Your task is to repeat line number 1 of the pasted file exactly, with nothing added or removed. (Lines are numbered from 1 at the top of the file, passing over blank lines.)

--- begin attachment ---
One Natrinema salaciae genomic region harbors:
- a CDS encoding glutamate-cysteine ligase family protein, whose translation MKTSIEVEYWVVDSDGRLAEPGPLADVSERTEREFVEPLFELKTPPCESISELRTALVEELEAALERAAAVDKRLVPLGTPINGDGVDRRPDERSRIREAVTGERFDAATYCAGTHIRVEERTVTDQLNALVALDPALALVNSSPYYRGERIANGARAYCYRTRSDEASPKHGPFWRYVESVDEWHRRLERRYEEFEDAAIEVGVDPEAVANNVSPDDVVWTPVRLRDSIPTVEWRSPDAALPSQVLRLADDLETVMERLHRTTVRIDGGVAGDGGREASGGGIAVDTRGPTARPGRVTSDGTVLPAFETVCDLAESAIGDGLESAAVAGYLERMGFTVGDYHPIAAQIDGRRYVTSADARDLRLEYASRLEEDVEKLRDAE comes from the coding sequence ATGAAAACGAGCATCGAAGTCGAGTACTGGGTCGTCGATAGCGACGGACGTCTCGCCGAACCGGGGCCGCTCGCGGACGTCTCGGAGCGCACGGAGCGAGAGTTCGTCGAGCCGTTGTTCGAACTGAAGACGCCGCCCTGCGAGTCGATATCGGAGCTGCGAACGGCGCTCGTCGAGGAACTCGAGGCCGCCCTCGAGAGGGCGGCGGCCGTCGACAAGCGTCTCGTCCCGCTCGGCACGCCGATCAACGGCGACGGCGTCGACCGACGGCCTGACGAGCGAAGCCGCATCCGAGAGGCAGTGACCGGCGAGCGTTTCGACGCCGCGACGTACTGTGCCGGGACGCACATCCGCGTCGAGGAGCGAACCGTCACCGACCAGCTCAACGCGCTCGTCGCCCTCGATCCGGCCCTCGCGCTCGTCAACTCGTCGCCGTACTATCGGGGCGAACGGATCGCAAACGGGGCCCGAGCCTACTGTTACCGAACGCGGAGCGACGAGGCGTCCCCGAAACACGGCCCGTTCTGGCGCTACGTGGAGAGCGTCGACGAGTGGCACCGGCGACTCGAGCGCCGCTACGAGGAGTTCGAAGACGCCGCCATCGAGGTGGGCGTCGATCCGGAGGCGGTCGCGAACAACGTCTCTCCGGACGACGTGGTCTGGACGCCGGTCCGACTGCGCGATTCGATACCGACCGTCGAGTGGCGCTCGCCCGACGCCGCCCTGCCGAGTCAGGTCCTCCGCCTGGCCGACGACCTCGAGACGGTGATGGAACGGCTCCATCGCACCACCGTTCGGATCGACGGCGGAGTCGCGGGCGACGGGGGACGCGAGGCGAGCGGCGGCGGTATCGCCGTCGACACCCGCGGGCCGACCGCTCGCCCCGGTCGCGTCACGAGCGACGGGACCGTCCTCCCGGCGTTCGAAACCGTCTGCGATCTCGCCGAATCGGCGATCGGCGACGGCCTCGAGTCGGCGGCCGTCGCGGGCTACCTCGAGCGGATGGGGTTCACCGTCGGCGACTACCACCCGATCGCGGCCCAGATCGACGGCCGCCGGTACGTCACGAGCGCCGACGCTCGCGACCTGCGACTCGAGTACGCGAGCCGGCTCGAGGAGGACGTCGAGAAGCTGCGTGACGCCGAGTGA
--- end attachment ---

One Natrinema salaciae genomic region harbors: